The next Hebrew word that is translated “to do” is the Hebrew word, “hve” pronounced “asah.”  The basic sense of the word is just “do.”  It does carry with it a sense of ethical obligation.  In other words, as a covenant people, this is “just what we do.”  Covenant people are frequently commanded “to do” certain things in scripture.  This is not because God is some power hungry ogre whose desire is to dictate the terms of our lives without care for us.  He commands us “to do” because the things that He says to “do” are just what “we do” as a covenantal and holy people.   The “doing” is simply the observable demonstrable act that we are the covenantal people of God.  For example, keeping the Sabbath.  God tells us plainly in scripture, “And the Lord spoke to Moses, saying, Speak also to the children of Israel saying; Surely My Sabbaths you shall keep, for it is a sign between Me and you throughout your generations, that you may know that I am the LORD. Who sanctifies you.  You shall keep the Sabbath, therefore, for it is holy to you…Therefore the children of Israel shall keep the Sabbath, to observe the Sabbath throughout their generations as a perpetual covenant. It is a sign between Me and the children of Israel forever; for in six days the LORD made the heavens and the earth, and on the seventh day He rested and was refreshed.”(Exodus 31:12-17)  On a side note, for those of you who say, “Well, that just applied to the Jews of old and I’m not a Jew so it doesn’t apply to me.” Or “that was the Old Covenant and now in the New, we can keep whatever day we want to keep as holy.”  My response is twofold.  First, the position that God would move from a position of order (a specific day-the Sabbath) to a position of lawlessness and subjectivity ( I can keep whatever day “I” think is best) doesn’t seem to be in keeping with the standard presented in the whole of scripture. (see my article entitled the Manifestation of Messiah Necessitates Law)  Secondly, it is also written in the New Testament that Sabbath observance is for the Christian.  The purpose of it is to proclaim to the world that we are the people of grace and faith.   We have entered into salvation by grace and faith and not by works; hence, we rest on the Sabbath day from our works just as God rested from His works and kept the Sabbath day holy. (Hebrews 4:9) If He keeps it holy, then, we, as His covenant people, should keep it holy also.  It is just what we “do.”  We guard, keep sacred, and value the Sabbath.  For more information on this see my article entitled, “The Sabbath and the People of God.”  The fact that we value the Shabbat is the demonstrable act that confirms our guarding of Mishphat. 

     The Hebrew word for righteousness here is the word, “qdoooox” transliterated as “tzaddik.”  It is also a wonderful Hebrew word.  Its meaning is also somewhat complex.  In essence, it refers to an ethical and moral standard or conduct in life.  That standard springs forth from God who is ultimately the standard of righteousness.  It is also significant that man requires relationship with God to be an outlet of His character.  Hence, because covenant people are internally changed and motivated out of a love for God in the affairs of their lives, “tzaddik” is oftentimes, “just what we do.”  Modern Hebrew still uses this definition and a person who does consistent good and lives a holy life, is called a “tzaddik.”  The outworking of righteous living that stems from a right standing with God is tzaddik.  It is the natural bi-product of what happens when we are rightly related to God.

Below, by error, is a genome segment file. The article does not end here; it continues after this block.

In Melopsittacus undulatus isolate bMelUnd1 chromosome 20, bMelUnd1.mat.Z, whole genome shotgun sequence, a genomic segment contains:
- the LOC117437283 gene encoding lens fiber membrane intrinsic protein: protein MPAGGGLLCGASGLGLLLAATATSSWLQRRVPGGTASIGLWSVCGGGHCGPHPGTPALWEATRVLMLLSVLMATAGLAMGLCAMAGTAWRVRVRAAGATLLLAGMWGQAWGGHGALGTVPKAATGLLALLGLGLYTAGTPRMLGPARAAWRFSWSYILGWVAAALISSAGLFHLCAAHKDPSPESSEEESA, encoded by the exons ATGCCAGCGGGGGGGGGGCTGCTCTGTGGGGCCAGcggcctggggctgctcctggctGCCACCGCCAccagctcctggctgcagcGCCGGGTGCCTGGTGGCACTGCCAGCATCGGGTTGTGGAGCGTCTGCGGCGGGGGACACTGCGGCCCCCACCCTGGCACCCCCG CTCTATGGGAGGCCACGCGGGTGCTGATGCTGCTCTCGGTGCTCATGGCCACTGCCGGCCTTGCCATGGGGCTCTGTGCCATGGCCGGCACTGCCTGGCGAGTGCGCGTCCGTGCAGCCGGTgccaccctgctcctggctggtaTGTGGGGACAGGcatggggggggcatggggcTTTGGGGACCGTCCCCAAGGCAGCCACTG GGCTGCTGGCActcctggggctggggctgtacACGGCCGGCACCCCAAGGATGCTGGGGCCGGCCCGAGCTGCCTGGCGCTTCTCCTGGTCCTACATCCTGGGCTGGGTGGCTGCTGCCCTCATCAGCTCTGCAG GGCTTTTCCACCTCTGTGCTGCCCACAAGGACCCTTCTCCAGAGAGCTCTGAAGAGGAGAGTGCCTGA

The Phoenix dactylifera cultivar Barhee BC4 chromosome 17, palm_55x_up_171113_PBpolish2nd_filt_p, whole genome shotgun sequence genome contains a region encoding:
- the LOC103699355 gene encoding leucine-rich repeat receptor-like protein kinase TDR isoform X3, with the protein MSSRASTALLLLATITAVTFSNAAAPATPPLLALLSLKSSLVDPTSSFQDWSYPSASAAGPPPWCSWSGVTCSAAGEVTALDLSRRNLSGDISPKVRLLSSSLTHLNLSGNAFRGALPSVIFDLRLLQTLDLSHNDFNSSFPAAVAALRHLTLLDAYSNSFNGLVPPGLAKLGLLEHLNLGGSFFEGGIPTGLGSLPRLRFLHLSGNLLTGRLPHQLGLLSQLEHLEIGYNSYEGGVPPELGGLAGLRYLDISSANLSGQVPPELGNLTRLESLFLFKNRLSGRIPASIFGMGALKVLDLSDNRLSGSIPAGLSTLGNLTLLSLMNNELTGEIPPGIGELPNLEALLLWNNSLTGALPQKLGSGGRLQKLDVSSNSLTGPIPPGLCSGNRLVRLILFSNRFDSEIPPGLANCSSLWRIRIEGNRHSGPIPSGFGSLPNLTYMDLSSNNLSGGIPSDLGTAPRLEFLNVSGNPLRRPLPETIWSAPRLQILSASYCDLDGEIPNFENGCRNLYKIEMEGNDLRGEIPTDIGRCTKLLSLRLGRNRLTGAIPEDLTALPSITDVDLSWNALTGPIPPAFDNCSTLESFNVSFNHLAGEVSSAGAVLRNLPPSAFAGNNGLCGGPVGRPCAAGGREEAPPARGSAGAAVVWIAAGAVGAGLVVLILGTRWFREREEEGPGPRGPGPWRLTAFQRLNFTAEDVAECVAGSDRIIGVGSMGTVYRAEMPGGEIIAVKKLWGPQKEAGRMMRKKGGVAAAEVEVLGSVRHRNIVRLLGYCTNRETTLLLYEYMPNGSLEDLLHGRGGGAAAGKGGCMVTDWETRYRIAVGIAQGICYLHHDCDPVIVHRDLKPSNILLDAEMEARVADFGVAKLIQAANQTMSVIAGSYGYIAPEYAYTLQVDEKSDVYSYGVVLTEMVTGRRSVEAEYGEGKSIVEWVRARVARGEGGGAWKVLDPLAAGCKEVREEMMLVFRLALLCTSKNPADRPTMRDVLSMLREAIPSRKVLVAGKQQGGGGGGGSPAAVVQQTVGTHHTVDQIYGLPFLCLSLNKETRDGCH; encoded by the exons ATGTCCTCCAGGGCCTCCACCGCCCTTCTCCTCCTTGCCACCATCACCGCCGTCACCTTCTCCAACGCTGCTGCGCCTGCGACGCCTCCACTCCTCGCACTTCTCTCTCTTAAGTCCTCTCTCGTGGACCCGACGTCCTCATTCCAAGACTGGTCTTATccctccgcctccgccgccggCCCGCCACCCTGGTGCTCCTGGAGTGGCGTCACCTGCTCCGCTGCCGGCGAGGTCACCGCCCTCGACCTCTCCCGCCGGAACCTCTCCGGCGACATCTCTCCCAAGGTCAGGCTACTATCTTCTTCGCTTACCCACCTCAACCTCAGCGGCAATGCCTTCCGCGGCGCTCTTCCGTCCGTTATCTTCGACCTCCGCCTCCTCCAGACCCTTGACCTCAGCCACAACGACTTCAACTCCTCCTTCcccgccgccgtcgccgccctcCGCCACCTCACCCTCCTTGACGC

Speaking of “what we just do” and the Sabbath, The Lord makes some statements about these things.  In the passage quoted above, “Keep justice and do righteousness” it would be appropriate here to quote the bulk of the passage.  Here it is:  “Thus says the LORD: Keep justice, and do righteousness, for My salvation is about to come, and My righteousness to be revealed.  Blessed is the man who does this, and the son of man who lays hold on it; Who keeps from defiling the Sabbath, and keeps his hand from doing any evil.”  (Isaiah 56:1-2)  In this passage God is making some statements about what Mishphat and Tzaddik look like and what happens to the individual who “gaurds and values” them.  First, the word that we discussed previously, “shamar” is the same Hebrew word that the LORD uses here regarding the Sabbath.  No small coincidence as it is the sign of the covenant, as we have previously discussed.  God equates mishphat and tzaddik with “guarding, valuing, protecting, and regarding as precious, the Sabbath.”  For the covenant people it should be just a knee jerk reactions like “keeping his hand from doing evil.”  It even goes so far later in the chapter as to welcome “sons of the foreigner who join themselves to the LORD, to serve Him.”  Again, the heart that has been changed to honor the LORD and serve Him, becomes a covenantal person.  The verse states, “Everyone who keeps from defiling the Sabbath, and holds fast to my covenant, even them I will bring to My holy mountain and make them joyful in My House of prayer.” (56:6-7) Again, the demonstrable act that confirms the covenant is that of Sabbath honoring.  “It is just what we do.”